I need Easter

I'm confronted with Good Friday all the time. I need Easter so that I have the strength to keep going...and dancing.

I need Easter
Photo by Kelly Sikkema / Unsplash
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This post was originally presented as a sermon to the congregation of East End United Regional Ministry on Easter Sunday, 2024. The focus text is John 20:1-18. Like all sermons, these words were intended to be spoken — an audio first experience.

When I was teenager in the late nineties, I was working through the requirements to offer my confirmation to my congregation, and the United Church of Canada. One of these requirements involved attending church services regularly. Tricky thing was...I was on exchange in Heidelberg, Germany.  But my German wasn’t yet good enough for me to understand...much of anything going on at church, really.  

However, Heidelberg is home to a large American air base, so I started attending worship services with a group of soldiers and their families.  At this point in my life, church was church. I didn’t really distinguish too much between different denominations, or different ways of understanding this profound story of love, loss, joy, and resurrection.

So, Easter Sunday comes along and the pastor stands up and reads this achingly beautiful story about Mary finding the tomb empty, frantically trying to figure out what has happened. 

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Listen to this post in podcast format on Sermons from the East End.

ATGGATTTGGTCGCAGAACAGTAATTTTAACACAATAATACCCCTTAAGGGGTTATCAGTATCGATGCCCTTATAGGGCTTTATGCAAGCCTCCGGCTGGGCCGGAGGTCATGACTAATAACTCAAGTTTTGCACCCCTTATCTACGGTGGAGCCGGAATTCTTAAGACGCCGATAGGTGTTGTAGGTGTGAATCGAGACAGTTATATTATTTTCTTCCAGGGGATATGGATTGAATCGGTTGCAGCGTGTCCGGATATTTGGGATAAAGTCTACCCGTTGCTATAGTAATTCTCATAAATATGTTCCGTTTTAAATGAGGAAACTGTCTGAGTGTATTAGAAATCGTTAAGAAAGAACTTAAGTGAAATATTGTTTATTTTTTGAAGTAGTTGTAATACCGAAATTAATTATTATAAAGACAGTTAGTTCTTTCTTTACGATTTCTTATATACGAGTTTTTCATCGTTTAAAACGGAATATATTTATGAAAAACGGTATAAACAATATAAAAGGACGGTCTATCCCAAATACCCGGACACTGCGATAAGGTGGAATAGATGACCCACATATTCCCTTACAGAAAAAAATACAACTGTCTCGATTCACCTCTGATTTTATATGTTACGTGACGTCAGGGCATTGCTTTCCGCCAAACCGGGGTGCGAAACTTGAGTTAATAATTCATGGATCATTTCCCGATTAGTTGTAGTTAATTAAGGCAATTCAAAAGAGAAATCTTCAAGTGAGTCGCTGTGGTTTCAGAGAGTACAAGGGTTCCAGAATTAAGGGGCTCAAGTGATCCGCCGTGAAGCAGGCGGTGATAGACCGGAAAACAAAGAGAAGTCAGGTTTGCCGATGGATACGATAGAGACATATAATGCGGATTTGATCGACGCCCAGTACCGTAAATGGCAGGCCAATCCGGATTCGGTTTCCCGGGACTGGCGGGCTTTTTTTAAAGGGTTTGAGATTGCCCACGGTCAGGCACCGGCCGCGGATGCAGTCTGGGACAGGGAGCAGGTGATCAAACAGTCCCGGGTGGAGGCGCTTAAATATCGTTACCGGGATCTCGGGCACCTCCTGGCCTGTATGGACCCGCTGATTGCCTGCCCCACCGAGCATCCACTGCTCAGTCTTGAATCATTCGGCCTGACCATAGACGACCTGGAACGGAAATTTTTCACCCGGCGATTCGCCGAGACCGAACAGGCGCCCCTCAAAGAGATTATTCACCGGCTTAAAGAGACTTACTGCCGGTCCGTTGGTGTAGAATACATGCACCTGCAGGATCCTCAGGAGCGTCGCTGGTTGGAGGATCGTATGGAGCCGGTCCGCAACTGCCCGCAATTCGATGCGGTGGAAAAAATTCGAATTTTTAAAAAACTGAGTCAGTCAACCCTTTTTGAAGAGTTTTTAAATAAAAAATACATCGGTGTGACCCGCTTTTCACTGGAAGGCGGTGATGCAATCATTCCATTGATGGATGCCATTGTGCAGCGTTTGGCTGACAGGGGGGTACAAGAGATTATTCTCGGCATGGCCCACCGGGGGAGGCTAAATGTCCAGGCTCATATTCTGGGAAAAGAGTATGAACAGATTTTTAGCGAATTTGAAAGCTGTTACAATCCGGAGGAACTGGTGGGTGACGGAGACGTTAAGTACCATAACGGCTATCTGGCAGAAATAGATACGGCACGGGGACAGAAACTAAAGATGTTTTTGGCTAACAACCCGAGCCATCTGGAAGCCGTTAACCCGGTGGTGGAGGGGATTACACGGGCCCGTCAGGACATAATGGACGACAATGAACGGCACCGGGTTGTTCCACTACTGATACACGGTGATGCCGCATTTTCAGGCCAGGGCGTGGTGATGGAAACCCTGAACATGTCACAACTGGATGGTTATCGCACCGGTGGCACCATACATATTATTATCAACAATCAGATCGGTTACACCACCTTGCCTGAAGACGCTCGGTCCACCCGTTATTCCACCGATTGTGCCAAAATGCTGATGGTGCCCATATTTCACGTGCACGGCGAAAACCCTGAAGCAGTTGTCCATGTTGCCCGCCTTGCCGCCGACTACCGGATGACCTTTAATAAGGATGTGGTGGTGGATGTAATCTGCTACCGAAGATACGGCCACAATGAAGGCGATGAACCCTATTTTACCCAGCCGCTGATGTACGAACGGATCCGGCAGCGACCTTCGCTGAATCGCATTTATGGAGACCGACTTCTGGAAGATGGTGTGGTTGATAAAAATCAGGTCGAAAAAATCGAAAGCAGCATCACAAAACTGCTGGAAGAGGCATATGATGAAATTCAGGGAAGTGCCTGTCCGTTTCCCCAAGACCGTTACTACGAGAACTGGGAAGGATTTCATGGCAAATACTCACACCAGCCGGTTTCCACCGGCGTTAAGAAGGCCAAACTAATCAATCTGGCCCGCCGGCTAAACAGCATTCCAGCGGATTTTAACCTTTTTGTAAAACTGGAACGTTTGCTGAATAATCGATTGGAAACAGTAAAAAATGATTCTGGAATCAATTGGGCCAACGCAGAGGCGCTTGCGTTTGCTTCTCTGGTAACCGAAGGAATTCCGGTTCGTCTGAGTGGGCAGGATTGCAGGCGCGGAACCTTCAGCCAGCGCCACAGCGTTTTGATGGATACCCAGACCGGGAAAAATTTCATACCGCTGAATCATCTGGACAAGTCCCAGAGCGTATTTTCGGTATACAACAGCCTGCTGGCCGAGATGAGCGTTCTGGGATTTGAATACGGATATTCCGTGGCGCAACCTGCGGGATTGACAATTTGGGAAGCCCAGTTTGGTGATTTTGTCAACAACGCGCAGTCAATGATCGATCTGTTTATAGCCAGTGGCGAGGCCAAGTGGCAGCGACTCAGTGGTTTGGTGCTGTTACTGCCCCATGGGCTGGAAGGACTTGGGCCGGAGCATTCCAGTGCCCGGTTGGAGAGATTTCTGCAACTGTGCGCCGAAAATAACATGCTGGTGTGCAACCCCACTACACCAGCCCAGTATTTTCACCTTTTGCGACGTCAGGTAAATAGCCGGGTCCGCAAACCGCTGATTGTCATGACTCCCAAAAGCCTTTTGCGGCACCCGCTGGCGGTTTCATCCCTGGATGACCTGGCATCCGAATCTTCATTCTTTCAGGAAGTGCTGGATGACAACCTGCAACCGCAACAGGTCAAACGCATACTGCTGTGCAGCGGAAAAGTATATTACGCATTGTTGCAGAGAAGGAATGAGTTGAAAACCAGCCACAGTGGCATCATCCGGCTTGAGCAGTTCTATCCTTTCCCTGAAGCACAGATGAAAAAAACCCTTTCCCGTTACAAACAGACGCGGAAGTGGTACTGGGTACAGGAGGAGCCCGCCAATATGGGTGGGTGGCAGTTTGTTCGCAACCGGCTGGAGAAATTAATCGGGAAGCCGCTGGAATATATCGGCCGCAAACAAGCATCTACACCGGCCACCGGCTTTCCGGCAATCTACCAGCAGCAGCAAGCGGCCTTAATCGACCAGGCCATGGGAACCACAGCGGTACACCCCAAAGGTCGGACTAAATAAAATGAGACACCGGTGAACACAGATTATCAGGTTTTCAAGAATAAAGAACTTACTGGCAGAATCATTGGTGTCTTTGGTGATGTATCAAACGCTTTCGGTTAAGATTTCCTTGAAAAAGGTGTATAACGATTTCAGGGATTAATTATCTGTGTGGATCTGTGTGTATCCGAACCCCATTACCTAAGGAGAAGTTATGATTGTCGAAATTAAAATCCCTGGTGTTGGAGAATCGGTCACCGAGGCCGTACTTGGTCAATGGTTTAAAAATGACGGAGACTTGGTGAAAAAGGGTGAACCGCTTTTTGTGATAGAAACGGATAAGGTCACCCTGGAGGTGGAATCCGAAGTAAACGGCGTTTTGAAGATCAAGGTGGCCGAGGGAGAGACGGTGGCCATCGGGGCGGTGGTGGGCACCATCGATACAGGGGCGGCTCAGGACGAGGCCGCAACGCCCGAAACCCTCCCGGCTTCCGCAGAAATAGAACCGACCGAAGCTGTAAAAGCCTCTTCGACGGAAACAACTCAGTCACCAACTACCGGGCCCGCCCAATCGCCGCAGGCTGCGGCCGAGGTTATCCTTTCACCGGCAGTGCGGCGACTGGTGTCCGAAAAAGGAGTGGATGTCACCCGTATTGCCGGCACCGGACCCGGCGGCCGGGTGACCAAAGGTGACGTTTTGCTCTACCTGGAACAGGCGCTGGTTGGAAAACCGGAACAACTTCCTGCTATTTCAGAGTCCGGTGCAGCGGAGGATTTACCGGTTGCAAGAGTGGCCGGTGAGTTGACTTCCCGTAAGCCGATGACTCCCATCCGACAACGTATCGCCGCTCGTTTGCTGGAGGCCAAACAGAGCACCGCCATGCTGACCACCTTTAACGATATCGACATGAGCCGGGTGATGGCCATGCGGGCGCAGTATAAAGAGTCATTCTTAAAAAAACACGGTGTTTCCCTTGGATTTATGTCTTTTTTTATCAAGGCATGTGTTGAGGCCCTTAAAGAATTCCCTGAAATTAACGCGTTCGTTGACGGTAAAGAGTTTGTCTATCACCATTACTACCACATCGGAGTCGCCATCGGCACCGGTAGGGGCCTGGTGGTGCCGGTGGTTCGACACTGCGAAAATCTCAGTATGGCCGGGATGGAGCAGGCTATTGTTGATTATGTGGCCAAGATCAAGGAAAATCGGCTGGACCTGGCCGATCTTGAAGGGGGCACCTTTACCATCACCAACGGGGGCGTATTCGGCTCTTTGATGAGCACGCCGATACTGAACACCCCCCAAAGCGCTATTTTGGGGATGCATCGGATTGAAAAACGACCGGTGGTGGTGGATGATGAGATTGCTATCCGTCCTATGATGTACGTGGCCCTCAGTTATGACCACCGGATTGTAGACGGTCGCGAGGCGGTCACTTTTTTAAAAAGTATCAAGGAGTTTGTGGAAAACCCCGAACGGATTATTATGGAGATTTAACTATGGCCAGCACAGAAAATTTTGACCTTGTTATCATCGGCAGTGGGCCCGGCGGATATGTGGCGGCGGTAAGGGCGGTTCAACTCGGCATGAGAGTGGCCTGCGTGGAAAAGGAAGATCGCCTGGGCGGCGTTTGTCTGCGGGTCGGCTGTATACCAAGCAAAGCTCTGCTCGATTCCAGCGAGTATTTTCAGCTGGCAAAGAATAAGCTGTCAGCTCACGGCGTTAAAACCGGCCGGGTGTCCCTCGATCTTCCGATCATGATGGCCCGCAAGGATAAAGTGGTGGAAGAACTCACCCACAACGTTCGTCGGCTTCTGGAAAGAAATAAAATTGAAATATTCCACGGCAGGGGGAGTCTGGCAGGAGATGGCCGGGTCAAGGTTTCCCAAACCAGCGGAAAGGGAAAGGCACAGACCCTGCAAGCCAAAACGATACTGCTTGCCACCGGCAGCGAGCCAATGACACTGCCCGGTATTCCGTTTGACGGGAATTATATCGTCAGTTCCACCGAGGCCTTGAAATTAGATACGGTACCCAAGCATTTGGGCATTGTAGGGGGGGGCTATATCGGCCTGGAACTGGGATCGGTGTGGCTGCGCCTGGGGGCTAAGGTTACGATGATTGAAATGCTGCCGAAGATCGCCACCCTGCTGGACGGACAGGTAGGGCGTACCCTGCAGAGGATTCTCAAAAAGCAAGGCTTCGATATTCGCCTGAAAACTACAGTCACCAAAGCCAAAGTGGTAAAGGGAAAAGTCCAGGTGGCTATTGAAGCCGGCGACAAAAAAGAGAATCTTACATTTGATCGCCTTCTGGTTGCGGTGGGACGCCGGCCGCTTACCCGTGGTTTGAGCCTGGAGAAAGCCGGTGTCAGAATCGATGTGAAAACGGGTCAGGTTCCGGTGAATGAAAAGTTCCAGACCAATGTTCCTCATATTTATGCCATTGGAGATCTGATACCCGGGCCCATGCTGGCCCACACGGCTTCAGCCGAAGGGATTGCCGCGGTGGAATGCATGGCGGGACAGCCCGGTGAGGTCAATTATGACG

I love this story.  Even as a teenager, when I was still kind of working through whether this whole church thing was really for me, the intimacy of this story moved me deeply. The aching and the longing. The shift from grief to wonderment.

Unfortunately, this pastor closed his bible, shook his head and came down pretty hard on Mary.  He came down on her for not understanding what was going on. For not recognizing the risen One within her midst — right in front of her face! “She just wasn’t paying attention,” he said.  

I remember thinking, “My goodness! Can we give the woman a break? Maybe just a small one? She’s kind of had a lot going on. It’s been a heavy week, ya know?” 

And, I mean, if the dead don’t stay dead, what can you count on, right?

For some of us, it is easy to move into the Hallelujas. The trumpets and flowers. The dancing and joy.  But for others of us, it is not so easy.  It is easy to hope if you have something to hope for.  It is easy to believe if you are presented every day with something to believe in — something good to believe in. It was’t that Mary failed to pay attention. I wonder if the cost of believing that not all was lost was just too great. At least at first.

We're confronted with Good Friday all the time

I often (half) joke that I am a Good Friday Christian.  

I mean, I get Good Friday.

I get it...

...when I am sitting in prisons and writing to those who are incarcerated,  being constantly confronted with what it is to be scapegoated by society. 

...when I’m sitting and chatting with our Out of the Cold guests, and after they tell me their life story, I wonder how it is they can stand to get out of bed in the morning. 

...when I turn on the radio and hear that more than 30,000 Palestinian lives have been lost since October 7th. The alarming increase of violence in Haiti. Civil war in Sudan… 

I am confronted with Good Friday when I hear how terrified and utterly abandoned my Jewish friends feel...

...or when I see the numbers at the Nourish Food Bank Market going up and up and up.